ALFREY v. RICHARDSONAnnotate this Case
ALFREY v. RICHARDSON
1951 OK 133
231 P.2d 363
204 Okla. 473
Case Number: 34106
Supreme Court of Oklahoma
¶0 1. Where real estate is sold under a contract providing that a deed is to be delivered when all installments of the purchase price are paid; that time is of the essence of the contract, and that upon default in payment of installments all payments made shall be forfeited as liquidated damages, and vendee takes possession thereunder but fails to make payments as required by the contract, vendor by accepting the payments made, without protest or objection, waives his right to strict compliance with the terms of the contract, and may thereafter terminate it because of the default of vendee only after the giving of notice and a reasonable time to remedy the default.
2. A contract for the sale of land, bona fide, made for a valuable consideration vests the equitable interest or title in the land in the vendee. Such title is a sufficient title upon which to predicate an action to quiet title.
3. When a tender is necessary to the establishment of any right against another party, it is waived or becomes unnecessary when it is reasonably certain that such offer, if made, would have been refused.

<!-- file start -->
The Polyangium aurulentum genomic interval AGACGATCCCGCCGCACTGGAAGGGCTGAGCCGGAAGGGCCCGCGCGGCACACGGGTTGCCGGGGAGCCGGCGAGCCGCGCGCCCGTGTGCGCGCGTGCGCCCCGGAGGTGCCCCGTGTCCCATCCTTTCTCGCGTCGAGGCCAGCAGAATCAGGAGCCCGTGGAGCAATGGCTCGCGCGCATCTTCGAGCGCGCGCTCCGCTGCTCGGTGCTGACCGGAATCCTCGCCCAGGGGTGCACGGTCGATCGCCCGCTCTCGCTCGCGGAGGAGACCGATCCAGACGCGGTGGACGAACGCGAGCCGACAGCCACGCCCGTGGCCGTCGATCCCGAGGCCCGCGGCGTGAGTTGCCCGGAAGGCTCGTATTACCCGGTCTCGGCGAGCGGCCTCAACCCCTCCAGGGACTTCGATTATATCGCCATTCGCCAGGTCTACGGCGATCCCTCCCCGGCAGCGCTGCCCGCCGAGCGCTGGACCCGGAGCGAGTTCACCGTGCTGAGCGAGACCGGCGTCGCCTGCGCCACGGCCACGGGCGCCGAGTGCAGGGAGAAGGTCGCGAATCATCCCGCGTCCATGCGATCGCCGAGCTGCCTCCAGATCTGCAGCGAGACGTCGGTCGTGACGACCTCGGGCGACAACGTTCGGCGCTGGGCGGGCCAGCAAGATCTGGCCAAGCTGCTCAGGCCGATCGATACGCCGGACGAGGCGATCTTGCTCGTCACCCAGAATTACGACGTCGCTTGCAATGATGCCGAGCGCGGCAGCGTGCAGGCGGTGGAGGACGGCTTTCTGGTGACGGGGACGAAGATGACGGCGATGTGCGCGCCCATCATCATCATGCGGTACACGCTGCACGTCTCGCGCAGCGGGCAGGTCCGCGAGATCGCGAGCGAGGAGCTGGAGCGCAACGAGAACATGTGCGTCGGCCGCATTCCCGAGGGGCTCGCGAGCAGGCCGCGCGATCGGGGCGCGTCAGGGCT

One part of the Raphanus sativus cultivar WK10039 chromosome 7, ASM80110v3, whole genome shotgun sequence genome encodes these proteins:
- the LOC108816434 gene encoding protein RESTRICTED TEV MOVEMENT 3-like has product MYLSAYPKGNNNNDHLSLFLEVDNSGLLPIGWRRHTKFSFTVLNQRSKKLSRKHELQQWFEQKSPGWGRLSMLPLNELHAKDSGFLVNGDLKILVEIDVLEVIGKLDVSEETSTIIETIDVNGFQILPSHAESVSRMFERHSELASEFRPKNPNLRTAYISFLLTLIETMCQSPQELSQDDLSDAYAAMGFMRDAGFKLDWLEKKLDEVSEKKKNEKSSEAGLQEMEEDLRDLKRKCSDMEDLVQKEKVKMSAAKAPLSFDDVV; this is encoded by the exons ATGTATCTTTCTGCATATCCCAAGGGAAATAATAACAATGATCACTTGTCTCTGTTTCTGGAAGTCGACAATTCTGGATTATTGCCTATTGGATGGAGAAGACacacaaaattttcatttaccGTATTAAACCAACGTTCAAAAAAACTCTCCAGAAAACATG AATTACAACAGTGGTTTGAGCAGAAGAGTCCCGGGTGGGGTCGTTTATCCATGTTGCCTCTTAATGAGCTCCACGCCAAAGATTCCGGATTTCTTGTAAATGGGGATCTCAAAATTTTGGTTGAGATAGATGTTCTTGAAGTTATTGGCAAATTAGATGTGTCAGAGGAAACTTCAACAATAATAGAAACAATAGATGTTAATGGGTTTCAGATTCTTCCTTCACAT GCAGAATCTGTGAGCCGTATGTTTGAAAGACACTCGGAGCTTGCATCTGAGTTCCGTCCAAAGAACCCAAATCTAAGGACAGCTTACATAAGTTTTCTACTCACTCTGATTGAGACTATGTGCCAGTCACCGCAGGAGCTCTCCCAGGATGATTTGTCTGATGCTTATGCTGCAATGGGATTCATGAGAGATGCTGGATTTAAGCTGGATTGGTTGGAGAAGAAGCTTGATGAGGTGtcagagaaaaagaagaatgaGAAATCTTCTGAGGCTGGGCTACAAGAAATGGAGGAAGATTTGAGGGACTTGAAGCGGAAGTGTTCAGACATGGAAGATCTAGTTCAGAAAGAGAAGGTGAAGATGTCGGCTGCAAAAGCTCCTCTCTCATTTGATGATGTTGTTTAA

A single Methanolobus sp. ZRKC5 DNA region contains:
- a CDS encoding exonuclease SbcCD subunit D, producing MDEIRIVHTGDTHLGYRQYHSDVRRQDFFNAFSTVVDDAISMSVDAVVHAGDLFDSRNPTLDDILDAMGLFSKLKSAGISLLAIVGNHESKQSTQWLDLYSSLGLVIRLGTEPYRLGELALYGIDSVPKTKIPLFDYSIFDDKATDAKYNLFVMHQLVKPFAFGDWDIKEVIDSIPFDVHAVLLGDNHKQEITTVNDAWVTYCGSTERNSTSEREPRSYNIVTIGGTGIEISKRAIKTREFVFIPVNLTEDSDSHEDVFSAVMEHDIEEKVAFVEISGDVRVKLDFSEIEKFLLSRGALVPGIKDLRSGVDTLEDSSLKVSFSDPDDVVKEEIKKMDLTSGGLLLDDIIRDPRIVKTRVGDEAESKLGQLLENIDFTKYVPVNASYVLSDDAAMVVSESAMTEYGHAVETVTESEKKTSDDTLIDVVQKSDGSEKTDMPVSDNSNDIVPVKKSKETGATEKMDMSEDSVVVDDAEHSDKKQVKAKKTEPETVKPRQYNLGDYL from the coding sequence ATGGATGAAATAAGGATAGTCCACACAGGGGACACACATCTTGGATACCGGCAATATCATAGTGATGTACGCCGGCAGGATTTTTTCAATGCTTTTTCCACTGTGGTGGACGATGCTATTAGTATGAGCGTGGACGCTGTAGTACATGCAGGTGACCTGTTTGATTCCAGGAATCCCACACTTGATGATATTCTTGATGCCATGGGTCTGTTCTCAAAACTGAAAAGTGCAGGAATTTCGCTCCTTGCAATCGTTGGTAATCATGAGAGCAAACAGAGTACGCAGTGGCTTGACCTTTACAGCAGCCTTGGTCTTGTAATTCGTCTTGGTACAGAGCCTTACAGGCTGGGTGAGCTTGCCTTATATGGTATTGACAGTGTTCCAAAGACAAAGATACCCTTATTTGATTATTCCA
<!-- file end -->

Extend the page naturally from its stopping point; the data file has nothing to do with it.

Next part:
4. An action to quiet title where the plaintiff has been in continuous possession of the property, claiming an equitable title therein, may be maintained at any time while in possession, and no statute of limitation will bar such action.
5. Record examined. Held: Judgment of the trial court not clearly against the weight of the evidence.
Appeal from District Court, Tulsa County; John Ladner, Judge.
Action by Lucy Lee Richardson against Betty S. Alfrey to quiet title. Judgment for plaintiff upon condition, and defendant appeals. Affirmed.
Logan Stephenson, F. C. Swindell, O. C. Lassiter, Earl Truesdell, and A. D. Mason, Tulsa, for plaintiff in error.
M. C. Spradling, Tulsa, for defendant in error.
¶1 This is an action brought by Lucy Lee Richardson, plaintiff, against Betty S. Alfrey, defendant, to quiet title in and to lot 10, block 1, Acme Farm Addition to the city of Tulsa, Oklahoma.
¶2 Plaintiff, in her petition, in substance, alleges and the evidence offered in her behalf tends to establish: On the 15th day of July, 1927, she and her then husband, George G. Richardson, entered into a written contract with Ella S. Kimball for the purchase of the lot.
¶3 Subsequent thereto and prior to the bringing of this action, plaintiff and her husband were divorced and her husband executed to her an assignment in and to his interest in the contract. Plaintiff, prior to entering into the contract, was in possession of the premises as a tenant of Ella S. Kimball, and after acquiring the contract she remained in the continuous possession thereof claiming under the contract and was in possession at the time the action was brought.
¶4 Plaintiff is the daughter of defendant and Ella S. Kimball is a sister of the defendant.